Latin America & Caribbean

Suriname election: Convicted murderer Dési Bouterse is replaced by ex-police chief

Suriname's President Desi Bouterse of the ruling National Democratic Party casts his vote during parliamentary elections, in Paramaribo, Suriname, May 25, 2020. Image copyright Reuters
Image caption The National Assembly's move puts an end to the presidency of Desi Bouterse

The National Assembly of Suriname has elected Chan Santokhi as the South American country's new president.

The move comes after Mr Santokhi's party won the largest share of votes in legislative elections in May.

Mr Santokhi, a former police chief, will replace outgoing president Dési Bouterse, who was found guilty of murder in 2019.

The two men are bitter rivals as it was Mr Santokhi's investigation which led to Bouterse's conviction.

Bouterse is currently appealing against the verdict.

Who is Chan Santokhi?

Chandrikapersad "Chan" Santokhi, who is 61, leads the Progressive Reform Party.

Image copyright Reuters
Image caption Chan Santokhi is an ex-police chief and former justice minister

Born in Suriname, which is a former Dutch colony, he studied at the police academy in the Netherlands. After his return to Suriname, he became a police inspector and in 1991 was named chief of police.

From 2005 to 2010 he served as minister of justice. He ran for the presidency in 2010 but lost to Bouterse.

Bouterse was re-elected to a second term in 2015 and was confident of winning a third consecutive term in elections in May but it was Mr Santokhi's party which emerged victorious.

The Progressive Reform Party won 20 of the 51 seats in the National Assembly, enough to form a coalition government with the General Liberation and Development Party. The latter is led by Ronnie Brunswijk, who will serve as vice-president.

The end of Desi Bouterse's career?

Bouterse, 74, has long influenced politics in Suriname.

He first came to political prominence when he led 15 follow non-commissioned officers in overthrowing the government of Henck Arron, the first to lead Suriname following its independence from the Netherlands.

Suriname's President Desi Bouterse at the Great Hall of the People in Beijing on November 27, 2019.
Getty
Desi Bouterse's path to power

  • 1980Leads a military coup and overthrows the elected government

  • 1980-1987As Military Council chairman he effectively runs Suriname

  • 1990Backs a military coup which overthrows the president

  • 2010Becomes president after his party wins most seats

  • 2015Re-elected president after his party narrowly wins election

Source: BBC Monitoring

In his role as National Military Council chairman, he was Suriname's de facto leader for much of the 1980s.

It was during this time, in December 1982, that soldiers rounded up, tortured and executed 15 of Bouterse's opponents.

Image copyright Getty Images
Image caption Dési Bouterse is on good terms with Venezuela's leader, Nicolás Maduro

Bouterse claims the victims, who included trade union leaders and journalists, were shot as they were trying to escape from the colonial-era fortress in which they were being held.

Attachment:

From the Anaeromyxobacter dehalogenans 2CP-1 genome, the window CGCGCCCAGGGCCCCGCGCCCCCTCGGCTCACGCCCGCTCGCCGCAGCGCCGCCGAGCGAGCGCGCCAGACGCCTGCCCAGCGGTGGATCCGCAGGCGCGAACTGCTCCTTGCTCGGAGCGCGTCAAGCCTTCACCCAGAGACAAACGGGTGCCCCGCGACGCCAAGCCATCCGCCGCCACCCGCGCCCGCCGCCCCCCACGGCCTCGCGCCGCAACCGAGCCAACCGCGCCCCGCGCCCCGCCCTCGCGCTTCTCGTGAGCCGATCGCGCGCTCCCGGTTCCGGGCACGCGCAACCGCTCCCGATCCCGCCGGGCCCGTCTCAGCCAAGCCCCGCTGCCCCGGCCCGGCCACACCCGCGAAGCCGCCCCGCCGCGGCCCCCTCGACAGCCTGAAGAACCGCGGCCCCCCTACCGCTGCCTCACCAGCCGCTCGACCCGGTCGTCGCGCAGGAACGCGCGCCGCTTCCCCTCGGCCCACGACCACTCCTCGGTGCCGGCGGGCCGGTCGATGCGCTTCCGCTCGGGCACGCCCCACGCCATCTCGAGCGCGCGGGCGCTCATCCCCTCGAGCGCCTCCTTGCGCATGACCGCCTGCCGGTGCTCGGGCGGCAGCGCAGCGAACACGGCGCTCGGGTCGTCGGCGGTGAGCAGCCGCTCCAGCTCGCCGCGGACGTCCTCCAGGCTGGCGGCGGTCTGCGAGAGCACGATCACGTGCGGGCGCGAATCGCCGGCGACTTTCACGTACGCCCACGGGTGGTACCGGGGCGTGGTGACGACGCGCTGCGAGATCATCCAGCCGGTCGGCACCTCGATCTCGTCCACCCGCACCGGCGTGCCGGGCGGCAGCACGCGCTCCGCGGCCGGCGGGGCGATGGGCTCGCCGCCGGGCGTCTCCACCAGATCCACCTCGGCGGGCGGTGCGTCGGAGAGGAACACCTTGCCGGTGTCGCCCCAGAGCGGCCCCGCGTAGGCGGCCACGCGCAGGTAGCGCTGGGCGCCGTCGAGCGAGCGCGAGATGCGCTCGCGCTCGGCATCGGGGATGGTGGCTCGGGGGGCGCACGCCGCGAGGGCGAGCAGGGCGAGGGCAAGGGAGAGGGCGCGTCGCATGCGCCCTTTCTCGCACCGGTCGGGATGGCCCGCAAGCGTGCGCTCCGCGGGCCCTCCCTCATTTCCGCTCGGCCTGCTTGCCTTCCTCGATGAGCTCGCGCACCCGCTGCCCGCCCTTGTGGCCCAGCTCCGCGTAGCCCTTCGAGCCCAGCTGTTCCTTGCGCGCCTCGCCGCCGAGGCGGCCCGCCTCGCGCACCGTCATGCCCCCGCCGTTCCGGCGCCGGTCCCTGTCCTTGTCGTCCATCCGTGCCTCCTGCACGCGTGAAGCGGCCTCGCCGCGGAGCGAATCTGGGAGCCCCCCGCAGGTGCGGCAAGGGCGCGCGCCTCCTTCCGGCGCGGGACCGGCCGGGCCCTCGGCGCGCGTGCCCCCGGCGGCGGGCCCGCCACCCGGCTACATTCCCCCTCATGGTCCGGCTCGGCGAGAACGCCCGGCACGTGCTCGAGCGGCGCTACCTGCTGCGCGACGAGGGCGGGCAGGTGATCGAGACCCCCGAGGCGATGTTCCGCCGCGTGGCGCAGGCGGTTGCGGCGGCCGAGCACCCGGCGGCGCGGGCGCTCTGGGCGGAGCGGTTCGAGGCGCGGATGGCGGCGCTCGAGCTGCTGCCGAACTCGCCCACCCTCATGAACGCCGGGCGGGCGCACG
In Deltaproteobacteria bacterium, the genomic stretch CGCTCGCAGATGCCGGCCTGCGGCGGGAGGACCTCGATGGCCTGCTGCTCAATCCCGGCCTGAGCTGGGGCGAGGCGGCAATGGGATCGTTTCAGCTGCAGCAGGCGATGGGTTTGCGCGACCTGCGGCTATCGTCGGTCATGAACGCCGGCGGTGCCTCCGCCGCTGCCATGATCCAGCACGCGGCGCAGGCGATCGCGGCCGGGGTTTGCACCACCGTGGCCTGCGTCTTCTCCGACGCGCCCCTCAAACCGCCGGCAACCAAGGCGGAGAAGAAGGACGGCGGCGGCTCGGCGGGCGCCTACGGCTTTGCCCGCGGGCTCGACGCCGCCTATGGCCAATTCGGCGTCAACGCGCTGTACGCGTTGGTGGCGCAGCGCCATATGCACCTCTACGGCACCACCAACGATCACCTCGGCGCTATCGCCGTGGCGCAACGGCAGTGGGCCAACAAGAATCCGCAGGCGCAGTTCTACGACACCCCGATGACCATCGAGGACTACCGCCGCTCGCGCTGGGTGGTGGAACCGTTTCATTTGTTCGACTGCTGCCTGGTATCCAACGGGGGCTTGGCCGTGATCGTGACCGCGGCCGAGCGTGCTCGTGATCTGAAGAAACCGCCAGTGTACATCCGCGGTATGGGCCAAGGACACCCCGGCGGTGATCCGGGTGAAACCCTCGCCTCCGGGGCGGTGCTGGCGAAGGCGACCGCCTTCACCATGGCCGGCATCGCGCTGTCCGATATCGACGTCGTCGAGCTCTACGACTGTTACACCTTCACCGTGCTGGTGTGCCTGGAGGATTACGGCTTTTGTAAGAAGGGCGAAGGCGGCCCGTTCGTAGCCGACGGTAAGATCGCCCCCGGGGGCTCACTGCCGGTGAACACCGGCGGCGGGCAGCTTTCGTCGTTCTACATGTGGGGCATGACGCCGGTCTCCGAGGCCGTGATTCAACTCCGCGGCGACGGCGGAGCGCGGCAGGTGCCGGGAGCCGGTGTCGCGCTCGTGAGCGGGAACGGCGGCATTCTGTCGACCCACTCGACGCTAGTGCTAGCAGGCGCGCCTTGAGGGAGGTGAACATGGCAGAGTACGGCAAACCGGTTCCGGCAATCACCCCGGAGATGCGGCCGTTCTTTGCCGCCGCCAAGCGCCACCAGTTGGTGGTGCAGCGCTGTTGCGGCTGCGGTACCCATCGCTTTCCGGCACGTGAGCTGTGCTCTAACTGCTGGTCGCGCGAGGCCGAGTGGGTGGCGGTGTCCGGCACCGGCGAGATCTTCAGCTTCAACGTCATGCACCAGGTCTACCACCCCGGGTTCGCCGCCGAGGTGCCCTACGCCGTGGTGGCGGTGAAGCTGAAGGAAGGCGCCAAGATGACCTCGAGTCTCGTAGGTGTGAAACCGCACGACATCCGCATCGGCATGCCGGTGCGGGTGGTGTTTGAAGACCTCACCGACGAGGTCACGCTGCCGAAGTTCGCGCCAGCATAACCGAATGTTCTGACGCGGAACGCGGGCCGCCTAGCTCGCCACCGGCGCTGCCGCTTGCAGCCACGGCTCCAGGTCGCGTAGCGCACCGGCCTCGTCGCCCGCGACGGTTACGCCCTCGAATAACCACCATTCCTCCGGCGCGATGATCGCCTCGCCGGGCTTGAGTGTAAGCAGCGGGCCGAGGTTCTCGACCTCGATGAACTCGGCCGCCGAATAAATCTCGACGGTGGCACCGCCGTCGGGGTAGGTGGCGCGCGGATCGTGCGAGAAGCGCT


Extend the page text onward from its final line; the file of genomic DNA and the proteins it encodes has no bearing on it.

In 2007, he admitted "political responsibility" for what has become known as the "December murders" but he has always denied personal responsibility.

A trial started that same year and three judges concluded 12 years later, in November 2019, that Bouterse was guilty of murder and should serve 20 years in jail. However, no arrest warrant was issued.

The guilty verdict over the "December murders" is not his only conviction. In 1999, a court in the Netherlands found Bouterse guilty of smuggling more than a thousand pounds of cocaine and sentenced him in absentia to 11 years in prison.

Bouterse has always denied the drug-smuggling allegations.

What next?

Chan Santokhi will be sworn in as president on Thursday. Speaking after the National Assembly elected him, he said that he was inheriting a country "on the brink of financial collapse".

"We are balancing on the edge of an international default," he added while calling on the people of Suriname to stand "shoulder to shoulder" to tackle the challenges ahead.

He also said that "the government we form will pursue a coherent policy to work together towards that one goal: the recovery of Suriname".

In order to achieve a united front, Mr Santokhi will have to work with his vice-president, Ronnie Brunswijk.

Image copyright Reuters
Image caption Mr Santokhi (left) will have to work with his vice-president, Ronnie Brunswijk (right)

As a former rebel leader who fought a civil war against Bouterse, Ronnie Brunswijk would seem like a natural ally of Mr Santokhi.

But Ronnie Brunswijk has been known to switch allegiances in the past. Between 2010 and 2015, he put his differences with Bouterse to one side to join him in a coalition government.

Bouterse himself referred to the challenges ahead for Mr Santokhi when he said on Monday that "out of experience, I can tell you it won't be an easy job".

It is not clear yet if an arrest warrant will be issued for Bouterse once he ceases to be president on Thursday.

Related Topics

More on this story